What's that you say? Cars don't read newspapers? Gee, how did we get all those copycat incidents?

13 posted on 02/10/2011 10:42:36 AM PST by 3niner (When Obama succeeds, America fails.)
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To: SgtHooper

Too bad. I’m sick of the Toyota snobs.


14 posted on 02/10/2011 10:43:30 AM PST by Seruzawa (If you agree with the French raise your hand - If you are French raise both hands.)
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To: DoughtyOne

I think we had commercial slander promoted by the left wing press. Toyota would be well advised to sue for damages.


15 posted on 02/10/2011 10:44:42 AM PST by Benchim
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To: Lockbox

This is just an opinion here. I have a ‘97 GMC truck. I have noticed that I can, if not paying attention, place my foot on the brake and the throttle at the same time. It seems that the brake pedal is too close to the throttle to begin with. Remember the old cars where the clutch and brake pedal were further to the left on sat higher? To use the brake in those cars, you had to actually lift your foot up higher and place it on the brake pedal. Also, in today’s cars, the brake pedal is much wider. If they would cut down on the size of the pedal and move it over and inch or two, set it higher, it may solve the problem. Just a thought here.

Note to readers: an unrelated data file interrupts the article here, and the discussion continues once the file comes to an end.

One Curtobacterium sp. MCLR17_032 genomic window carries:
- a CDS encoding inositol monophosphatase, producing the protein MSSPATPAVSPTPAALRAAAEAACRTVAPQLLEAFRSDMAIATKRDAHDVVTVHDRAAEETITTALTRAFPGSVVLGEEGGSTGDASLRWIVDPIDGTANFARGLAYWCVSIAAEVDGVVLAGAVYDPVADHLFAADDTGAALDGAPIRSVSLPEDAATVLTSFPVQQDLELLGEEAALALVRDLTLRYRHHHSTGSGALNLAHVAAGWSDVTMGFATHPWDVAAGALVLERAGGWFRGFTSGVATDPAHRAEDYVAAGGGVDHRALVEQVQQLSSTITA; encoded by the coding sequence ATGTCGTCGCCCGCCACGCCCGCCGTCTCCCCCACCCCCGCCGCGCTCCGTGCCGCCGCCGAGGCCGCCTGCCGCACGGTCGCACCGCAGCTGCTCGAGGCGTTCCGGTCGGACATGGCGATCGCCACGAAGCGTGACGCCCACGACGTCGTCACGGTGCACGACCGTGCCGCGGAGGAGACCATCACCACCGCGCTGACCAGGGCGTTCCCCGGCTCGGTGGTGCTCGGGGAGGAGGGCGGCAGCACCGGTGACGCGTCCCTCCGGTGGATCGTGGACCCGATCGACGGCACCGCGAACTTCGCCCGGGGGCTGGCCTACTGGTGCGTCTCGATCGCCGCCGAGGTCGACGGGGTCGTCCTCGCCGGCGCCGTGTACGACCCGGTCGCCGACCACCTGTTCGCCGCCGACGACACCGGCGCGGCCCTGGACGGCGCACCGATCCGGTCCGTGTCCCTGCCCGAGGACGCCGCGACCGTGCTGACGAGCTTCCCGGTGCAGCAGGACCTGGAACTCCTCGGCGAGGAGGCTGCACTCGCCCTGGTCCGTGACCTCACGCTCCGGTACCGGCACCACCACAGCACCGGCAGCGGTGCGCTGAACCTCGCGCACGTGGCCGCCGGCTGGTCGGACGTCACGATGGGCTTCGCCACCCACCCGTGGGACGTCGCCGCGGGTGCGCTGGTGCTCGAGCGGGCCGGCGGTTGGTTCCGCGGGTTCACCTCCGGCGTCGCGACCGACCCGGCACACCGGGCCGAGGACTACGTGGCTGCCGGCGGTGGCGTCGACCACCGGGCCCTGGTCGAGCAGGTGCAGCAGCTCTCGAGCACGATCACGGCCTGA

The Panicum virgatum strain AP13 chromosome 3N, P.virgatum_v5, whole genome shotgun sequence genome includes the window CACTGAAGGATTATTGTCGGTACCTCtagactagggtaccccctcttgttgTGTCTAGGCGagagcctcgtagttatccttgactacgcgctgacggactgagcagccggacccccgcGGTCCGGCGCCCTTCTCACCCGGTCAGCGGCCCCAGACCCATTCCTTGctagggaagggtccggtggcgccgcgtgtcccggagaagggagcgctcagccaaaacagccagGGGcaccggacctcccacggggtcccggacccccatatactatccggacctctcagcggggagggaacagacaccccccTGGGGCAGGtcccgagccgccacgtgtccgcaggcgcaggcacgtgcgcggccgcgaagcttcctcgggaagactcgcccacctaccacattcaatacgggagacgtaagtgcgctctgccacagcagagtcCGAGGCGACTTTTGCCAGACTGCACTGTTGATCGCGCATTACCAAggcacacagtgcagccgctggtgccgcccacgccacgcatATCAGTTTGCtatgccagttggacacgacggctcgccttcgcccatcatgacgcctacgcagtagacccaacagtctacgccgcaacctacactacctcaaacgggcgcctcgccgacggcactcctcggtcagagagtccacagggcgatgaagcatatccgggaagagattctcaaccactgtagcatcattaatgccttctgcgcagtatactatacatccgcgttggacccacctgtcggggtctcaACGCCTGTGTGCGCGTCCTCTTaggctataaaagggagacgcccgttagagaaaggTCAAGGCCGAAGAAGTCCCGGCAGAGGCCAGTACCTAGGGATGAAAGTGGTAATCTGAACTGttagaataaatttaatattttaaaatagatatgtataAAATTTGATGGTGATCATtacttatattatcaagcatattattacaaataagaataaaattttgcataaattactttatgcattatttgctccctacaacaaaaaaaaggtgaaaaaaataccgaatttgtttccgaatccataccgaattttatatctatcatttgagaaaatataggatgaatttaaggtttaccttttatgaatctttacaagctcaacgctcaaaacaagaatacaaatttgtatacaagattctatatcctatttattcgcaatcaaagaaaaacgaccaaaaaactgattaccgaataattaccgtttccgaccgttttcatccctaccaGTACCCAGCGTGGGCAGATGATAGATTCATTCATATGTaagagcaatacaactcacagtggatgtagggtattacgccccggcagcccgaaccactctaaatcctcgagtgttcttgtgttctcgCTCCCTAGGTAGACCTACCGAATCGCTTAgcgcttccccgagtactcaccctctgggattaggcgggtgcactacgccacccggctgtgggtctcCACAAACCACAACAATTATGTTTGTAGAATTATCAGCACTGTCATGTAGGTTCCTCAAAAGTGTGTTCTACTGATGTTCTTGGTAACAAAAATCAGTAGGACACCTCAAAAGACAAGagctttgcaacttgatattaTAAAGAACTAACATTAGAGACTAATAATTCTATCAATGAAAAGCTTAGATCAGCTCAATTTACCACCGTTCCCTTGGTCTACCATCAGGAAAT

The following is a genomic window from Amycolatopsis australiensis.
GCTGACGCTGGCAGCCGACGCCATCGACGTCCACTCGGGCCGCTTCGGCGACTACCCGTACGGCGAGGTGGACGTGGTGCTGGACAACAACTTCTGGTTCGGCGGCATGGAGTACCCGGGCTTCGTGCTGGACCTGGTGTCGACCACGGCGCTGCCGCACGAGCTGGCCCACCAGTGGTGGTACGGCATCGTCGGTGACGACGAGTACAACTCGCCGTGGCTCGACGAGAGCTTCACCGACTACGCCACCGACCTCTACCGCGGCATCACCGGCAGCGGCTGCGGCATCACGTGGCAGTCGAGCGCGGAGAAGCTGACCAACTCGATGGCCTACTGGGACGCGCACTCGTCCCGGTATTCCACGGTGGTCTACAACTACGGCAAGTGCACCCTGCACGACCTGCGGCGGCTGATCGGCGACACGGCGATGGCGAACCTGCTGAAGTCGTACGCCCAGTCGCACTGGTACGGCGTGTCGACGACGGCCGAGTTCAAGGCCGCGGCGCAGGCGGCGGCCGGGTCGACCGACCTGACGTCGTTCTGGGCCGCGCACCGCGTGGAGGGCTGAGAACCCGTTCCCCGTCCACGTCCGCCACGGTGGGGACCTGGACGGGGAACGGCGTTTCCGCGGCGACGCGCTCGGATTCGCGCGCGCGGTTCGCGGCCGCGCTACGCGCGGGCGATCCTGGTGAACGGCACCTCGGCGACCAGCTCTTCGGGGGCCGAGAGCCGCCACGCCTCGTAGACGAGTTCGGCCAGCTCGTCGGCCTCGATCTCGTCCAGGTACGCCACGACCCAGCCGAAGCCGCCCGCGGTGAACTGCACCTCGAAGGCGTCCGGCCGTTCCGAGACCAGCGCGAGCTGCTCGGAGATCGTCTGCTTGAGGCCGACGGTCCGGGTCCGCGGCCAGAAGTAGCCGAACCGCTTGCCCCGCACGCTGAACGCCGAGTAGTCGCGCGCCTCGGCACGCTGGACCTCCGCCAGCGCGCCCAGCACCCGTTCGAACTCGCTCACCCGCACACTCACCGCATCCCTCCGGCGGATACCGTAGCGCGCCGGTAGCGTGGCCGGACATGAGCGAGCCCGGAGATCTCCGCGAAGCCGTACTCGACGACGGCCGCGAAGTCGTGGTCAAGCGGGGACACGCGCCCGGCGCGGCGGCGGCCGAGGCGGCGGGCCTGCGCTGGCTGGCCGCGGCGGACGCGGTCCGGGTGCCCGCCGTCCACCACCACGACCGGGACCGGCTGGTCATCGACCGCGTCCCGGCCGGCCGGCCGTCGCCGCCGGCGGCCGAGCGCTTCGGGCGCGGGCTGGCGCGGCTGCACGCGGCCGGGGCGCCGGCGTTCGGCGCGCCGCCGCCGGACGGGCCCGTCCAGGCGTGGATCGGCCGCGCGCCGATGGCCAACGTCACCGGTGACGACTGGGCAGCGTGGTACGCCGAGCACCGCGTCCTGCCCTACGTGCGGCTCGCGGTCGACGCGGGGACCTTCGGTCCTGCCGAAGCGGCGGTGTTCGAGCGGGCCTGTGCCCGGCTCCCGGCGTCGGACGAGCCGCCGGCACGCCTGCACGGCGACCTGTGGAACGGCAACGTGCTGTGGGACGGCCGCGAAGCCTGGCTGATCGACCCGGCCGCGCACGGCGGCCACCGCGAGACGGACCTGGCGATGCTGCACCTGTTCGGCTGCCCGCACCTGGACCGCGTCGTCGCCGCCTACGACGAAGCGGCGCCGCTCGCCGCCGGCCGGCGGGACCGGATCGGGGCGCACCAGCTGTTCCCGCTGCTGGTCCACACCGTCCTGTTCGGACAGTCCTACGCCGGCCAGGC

16 posted on 02/10/2011 10:45:14 AM PST by RC2
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To: SgtHooper

I wonder who was in on shorting Toyota and/or picking up their stock cheaper?


17 posted on 02/10/2011 10:46:10 AM PST by doodad
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To: jdub
Does no one remember that this exact same situation happened to Audi

Yep it was Audi. My Dad got a nice 5000 coupe cheap thanks to the nonsense.

18 posted on 02/10/2011 10:47:39 AM PST by doodad
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To: jdub
Does no one remember that this exact same situation happened to Audi or Volvo ...
It was the Audi 5000 and I remember it vividly. As you said, the whole scenario was exactly the same.
Two good reads ...
19 posted on 02/10/2011 10:47:45 AM PST by oh8eleven (RVN '67-'68)
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To: jdub
*** Does no one remember that this exact same situation happened to Audi ... ***

It was Audi. It absolutely ruined them in the USA. And the problem just like this, was Driver Error -- hitting the accelerator instead of the brake(1). From that point in the 80's the next Audi I saw and was in wasn't until 2002.